However, hydrogen can also be created using fossil fuels. Blue hydrogen is one method of accomplishing this. This is accomplished by splitting the carbon from the hydrogen in natural gas, which is mostly composed of methane.

Granholm stated in the video that blue hydrogen can be carbon neutral if carbon capture and storage technologies are used and methane leaks are corrected in order to minimize detrimental greenhouse gas emissions.

Granholm paid a visit to Farmington earlier this year to learn about hydrogen’s possibilities. Her visit coincided with the drive to enact the Build Back Better legislation, which includes money for hydrogen demonstration projects.

“Those demonstration projects have the potential of creating hydrogen deployments in key areas that are transitioning away from fossil fuels and create good-paying jobs in the process,” Granholm said in the video on Friday.

Noah Long, head of NRDC’s climate and clean energy program in the western region, likened hydrogen energy to a “short path with precipitous precipices on either side.”

“There’s lots of ways that we can do this wrong that will not only increase emissions and risks for our state, but also leave those communities that are hoping that this is a big economic solution hanging if it doesn’t pan out,” he said. “So I think it’s better for everybody to take those risks seriously upfront and to work together with meaningful consultation to the affected communities to see if there are, first of all, opportunities across the entire economy that we can all agree on for decarbonisation, but also to the extent that hydrogen is part of that solution that we’re working together to do it in a way that addresses those risks.”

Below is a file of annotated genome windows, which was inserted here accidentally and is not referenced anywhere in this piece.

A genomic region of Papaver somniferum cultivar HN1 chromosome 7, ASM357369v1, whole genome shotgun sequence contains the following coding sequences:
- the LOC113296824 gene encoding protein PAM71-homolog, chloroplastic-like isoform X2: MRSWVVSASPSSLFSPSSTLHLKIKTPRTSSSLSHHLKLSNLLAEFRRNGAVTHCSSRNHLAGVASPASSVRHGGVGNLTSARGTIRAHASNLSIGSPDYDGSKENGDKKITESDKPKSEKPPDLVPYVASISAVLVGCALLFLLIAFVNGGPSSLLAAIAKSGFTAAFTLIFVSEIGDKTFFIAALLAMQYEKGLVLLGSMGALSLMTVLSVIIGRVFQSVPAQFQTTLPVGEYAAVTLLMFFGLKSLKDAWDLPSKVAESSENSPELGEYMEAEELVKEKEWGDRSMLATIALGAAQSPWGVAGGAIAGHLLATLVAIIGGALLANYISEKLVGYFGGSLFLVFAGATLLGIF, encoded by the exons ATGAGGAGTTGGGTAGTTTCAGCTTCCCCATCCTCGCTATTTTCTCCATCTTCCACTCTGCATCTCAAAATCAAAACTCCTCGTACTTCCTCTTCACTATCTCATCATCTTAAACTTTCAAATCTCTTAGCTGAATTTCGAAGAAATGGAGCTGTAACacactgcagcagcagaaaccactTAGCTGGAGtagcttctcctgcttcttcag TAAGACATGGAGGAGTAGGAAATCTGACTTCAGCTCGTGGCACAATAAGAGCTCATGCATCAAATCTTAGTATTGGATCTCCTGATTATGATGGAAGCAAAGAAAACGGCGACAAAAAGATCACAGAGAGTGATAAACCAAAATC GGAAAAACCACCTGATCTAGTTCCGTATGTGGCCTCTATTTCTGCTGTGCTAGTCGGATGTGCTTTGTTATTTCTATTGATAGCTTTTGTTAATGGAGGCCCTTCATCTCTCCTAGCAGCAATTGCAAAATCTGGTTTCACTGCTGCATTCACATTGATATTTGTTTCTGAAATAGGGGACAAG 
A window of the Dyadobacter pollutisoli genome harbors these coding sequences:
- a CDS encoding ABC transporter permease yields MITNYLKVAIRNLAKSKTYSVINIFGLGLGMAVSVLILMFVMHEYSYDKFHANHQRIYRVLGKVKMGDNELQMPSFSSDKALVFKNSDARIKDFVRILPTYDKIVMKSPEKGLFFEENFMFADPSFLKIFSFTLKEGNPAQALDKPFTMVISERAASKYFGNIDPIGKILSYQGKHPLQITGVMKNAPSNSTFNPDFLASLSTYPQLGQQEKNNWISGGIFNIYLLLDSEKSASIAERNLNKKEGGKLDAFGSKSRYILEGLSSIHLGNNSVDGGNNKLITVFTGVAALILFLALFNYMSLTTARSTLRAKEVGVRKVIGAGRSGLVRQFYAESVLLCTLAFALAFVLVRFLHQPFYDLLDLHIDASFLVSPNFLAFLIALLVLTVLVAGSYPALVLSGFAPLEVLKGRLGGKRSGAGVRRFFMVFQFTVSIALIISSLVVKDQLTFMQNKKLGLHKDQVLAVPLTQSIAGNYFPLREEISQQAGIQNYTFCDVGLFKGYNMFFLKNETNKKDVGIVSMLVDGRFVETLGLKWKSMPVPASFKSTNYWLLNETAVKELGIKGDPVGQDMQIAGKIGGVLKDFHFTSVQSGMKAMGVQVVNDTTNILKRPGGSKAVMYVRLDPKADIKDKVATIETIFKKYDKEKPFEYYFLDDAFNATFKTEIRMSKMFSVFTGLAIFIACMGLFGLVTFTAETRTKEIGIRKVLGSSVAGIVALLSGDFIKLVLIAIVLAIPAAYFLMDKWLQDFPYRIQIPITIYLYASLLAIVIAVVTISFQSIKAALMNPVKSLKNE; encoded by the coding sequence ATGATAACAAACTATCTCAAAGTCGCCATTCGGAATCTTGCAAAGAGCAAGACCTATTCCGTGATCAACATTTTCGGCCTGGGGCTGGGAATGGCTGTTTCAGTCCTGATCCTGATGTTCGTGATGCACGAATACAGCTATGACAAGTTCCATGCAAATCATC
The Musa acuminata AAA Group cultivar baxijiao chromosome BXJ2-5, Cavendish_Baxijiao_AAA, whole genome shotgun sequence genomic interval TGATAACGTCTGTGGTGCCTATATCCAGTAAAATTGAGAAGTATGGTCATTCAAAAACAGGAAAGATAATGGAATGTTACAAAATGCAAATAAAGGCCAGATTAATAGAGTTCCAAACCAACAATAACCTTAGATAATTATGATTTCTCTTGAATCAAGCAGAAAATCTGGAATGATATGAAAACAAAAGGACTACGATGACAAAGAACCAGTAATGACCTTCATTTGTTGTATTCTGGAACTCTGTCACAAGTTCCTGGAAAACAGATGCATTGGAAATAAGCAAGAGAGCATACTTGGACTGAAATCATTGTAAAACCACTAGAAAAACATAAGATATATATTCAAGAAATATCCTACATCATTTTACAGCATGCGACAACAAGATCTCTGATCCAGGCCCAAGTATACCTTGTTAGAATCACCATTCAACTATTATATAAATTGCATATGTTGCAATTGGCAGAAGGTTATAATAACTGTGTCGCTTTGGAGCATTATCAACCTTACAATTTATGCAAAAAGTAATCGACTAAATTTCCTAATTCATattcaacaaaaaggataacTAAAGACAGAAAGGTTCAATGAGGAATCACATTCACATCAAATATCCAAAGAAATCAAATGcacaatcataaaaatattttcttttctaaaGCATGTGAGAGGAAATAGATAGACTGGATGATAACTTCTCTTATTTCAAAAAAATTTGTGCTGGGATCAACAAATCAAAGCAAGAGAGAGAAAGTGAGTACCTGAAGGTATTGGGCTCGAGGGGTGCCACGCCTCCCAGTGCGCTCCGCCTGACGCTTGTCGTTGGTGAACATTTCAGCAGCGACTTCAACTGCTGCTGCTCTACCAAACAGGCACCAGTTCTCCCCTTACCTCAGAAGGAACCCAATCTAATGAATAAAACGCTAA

Long discussed his concerns about hydrogen obtained from fossil sources.

“We do not believe that blue hydrogen or hydrogen derived from fossil methane is a viable long-term option for decarbonisation, and even in the near term, it poses considerable concerns,” he said.

Long stated that New Mexico has high levels of emissions from fossil fuel production in the upstream sector. He expressed hope that new restrictions aimed at reducing methane emissions will help, but noted that “it is still a pretty dirty system.”

After the hydrogen is removed from the carbon, Long stated that the carbon must be utilized. One possibility is to pump it into subsurface storage reservoirs. While New Mexico is investigating options for that type of injection, the state currently does not have any injection wells for that purpose.

However, even if those issues are resolved, Long believes that green hydrogen produced by electrolysis will become more economically viable in the future.

“I believe there are reasons to hope that green hydrogen, or hydrogen produced from renewable sources, will be a component of the long-term solution for decarbonization here in New Mexico,” he added. “However, we must do it correctly, considering the state’s severe and growing water shortages.”

He stated that hydrogen energy is expected to be able to deliver sustainable, clean energy to hard-to-decarbonize regions.